The home is constantly monitoring the occupants’ whereabouts and activities, using audio and video observation methods, and even tracking its inhabitants’ medical conditions. There is a clear need to give the occupants knowledge and control of the distribution of this information. This is a concern that we expect to become more prominent as we develop the systems that will be collecting various types of sensitive information. One method that we may use for ensuring the privacy of an individual’s information is to store personal information on a wearable computer and allowing access to be controlled from there. Other programmatic security mechanisms are the direct concern of distributed computing researchers involved in the project.

The Aware Home: A Living Laboratory for Ubiquitous Computing Research 1999

In today’s context of product development and speed to market (move fast and break things) it seems almost impossible that someone would actually stop to consider the possible negative consequences of what they’re doing and think about countermeasures to minimise risk. It’s even more inconceivable big tech firms like Google and Facebook would even care.

The Georgia Tech researchers were writing in a period before surveillance became a mainstream internet narrative and decided that the best thing for the Aware Home was to operate as a closed loop, with the occupants able to have full control around what data is created and how it’s used. Sharing the data with people and organisations outside the home was not the default it’s today.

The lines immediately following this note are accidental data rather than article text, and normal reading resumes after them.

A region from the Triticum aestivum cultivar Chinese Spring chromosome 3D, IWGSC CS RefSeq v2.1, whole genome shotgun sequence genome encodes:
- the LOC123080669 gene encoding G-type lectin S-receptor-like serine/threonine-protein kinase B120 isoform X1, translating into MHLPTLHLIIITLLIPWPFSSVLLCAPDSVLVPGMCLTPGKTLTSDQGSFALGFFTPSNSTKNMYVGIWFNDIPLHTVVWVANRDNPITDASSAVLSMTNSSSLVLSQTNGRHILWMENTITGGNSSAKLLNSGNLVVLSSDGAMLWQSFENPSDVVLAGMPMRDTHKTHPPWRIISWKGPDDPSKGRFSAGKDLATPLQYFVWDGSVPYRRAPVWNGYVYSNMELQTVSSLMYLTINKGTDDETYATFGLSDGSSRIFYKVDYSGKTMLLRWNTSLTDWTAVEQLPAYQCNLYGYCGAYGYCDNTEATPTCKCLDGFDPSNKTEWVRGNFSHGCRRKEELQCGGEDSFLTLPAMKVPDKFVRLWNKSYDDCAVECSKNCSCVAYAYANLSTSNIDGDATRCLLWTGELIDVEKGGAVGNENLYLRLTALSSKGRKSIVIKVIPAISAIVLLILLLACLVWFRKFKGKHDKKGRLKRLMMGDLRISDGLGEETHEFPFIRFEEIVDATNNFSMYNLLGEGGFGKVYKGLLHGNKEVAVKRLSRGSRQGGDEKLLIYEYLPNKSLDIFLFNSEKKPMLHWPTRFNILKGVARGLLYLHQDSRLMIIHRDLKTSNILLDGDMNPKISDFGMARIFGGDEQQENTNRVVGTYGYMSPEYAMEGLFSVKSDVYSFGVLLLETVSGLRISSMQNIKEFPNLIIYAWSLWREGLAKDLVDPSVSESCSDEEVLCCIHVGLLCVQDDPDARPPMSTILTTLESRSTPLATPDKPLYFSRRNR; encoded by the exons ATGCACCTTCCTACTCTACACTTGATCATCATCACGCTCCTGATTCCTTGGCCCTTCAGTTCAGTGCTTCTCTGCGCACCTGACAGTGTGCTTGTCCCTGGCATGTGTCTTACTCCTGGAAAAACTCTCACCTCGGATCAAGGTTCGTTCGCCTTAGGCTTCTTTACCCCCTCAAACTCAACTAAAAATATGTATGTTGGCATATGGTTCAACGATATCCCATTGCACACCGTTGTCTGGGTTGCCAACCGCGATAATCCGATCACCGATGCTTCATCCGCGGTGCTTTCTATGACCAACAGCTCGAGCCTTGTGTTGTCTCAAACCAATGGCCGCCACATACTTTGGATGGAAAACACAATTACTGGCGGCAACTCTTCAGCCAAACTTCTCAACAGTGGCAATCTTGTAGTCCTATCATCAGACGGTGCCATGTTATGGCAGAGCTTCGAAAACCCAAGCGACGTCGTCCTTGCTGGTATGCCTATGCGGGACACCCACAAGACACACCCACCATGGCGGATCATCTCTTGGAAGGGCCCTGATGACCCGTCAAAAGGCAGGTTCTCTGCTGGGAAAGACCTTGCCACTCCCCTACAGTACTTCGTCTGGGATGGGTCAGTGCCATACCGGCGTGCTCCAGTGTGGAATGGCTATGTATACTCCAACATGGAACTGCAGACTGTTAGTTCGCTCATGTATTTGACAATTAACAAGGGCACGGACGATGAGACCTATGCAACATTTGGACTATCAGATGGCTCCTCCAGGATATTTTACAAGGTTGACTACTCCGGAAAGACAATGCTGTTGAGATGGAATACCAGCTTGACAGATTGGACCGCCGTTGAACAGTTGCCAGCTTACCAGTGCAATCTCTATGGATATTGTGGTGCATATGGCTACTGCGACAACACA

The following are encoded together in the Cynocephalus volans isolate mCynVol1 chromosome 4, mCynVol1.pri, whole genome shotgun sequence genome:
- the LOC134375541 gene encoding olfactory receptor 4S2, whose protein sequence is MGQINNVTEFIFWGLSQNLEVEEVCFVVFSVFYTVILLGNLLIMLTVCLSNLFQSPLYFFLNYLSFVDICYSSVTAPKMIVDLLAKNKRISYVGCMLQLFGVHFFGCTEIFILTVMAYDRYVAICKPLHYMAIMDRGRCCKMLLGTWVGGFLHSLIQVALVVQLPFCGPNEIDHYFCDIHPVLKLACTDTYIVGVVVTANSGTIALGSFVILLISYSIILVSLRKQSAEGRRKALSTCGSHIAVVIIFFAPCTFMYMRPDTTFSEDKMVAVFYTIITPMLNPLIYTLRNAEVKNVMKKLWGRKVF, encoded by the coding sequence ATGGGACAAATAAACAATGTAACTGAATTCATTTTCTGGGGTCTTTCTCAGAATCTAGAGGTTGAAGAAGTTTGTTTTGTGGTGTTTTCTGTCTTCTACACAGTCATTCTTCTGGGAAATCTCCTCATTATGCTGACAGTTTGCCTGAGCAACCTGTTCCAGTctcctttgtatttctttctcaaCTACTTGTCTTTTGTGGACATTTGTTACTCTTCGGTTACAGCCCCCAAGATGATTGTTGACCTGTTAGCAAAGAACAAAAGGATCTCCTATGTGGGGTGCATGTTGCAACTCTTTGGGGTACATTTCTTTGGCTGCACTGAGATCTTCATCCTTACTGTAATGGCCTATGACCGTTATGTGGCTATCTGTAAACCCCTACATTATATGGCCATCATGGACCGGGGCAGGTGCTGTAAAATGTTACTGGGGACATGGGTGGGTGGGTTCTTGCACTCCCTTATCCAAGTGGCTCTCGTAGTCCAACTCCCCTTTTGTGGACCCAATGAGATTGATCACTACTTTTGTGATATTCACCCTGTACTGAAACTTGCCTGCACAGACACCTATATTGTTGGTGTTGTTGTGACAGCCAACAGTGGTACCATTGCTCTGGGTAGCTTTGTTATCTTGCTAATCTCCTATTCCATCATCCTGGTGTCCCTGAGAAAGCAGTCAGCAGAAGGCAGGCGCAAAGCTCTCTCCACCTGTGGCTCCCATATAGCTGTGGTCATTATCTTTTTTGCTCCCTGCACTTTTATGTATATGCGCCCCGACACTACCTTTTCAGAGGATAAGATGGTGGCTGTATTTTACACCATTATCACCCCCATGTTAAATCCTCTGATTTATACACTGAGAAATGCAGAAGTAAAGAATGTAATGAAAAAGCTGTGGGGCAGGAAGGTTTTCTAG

The three checks

Zuboff paraphrases the Aware Home conclusions on the privacy of the occupants, providing three important considerations for the use of the occupant’s data:

  1. the individual alone decides what experience is rendered as data
  2. the purpose of the data is to enrich the life of the individual
  3. the individual is the sole arbiter of how the data is shared or put to use

These three considerations which protect the sovereignty and safety of the occupants, should form the design foundations for any ‘smart’ devices. If the device is unable to meet these three conditions then it should not be used – indeed I would argue that you should not allow it in your home in the first place. A surveillance device that you can’t control or have any meaningful consent over its operation is an affront to you as a consumer and as a person. As Stuart Lee says any such device should “Get in the sea”.